This is a difficult question because the best choice depends on the viewer’s task, on whether another visualization technique such as a height field is used in conjunction with color, and on the frequency content and noise within the data displayed.
Although the rainbow color map is universally inferior to other color maps, there is no color map that is better than all other maps in all circumstances.
The purpose of visualization is to effectively convey information to human viewers.
The selection of the best color map depends so critically on the data set and addressed questions that there is not a single best choice, but rather a collection of sets with different characteristics. The best solution would present the user with a choice whenever a color map is created, listing best types for each circumstance.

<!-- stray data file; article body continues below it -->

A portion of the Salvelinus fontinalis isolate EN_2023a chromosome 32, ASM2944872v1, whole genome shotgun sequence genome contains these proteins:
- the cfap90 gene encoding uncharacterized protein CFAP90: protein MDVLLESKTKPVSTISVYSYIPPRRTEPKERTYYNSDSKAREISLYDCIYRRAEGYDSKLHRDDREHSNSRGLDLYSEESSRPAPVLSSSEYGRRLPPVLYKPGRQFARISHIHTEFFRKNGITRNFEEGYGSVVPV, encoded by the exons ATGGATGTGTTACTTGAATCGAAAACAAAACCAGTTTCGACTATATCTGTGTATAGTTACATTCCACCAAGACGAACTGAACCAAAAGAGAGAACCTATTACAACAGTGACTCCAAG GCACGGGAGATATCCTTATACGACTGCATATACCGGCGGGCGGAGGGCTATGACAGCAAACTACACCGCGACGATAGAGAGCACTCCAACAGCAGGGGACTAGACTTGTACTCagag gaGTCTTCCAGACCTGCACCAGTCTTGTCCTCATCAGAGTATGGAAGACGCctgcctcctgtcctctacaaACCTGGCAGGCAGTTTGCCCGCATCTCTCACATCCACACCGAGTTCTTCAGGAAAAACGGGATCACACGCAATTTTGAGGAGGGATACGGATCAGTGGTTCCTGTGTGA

viewers can see details more readily when luminance contrast is present than when it is not.
Luminance is based on inputs from only the red and green channels—making it impossible to generate a uniform-luminance rainbow scale including deep blue.
The most obvious perceptually ordered color map with luminance contrast is the gray-scale color map.
Unfortunately, the early visual system converts from absolute brightness to brightness relative to surround, which distorts readings enough to produce errors of up to 20 percent of the entire scale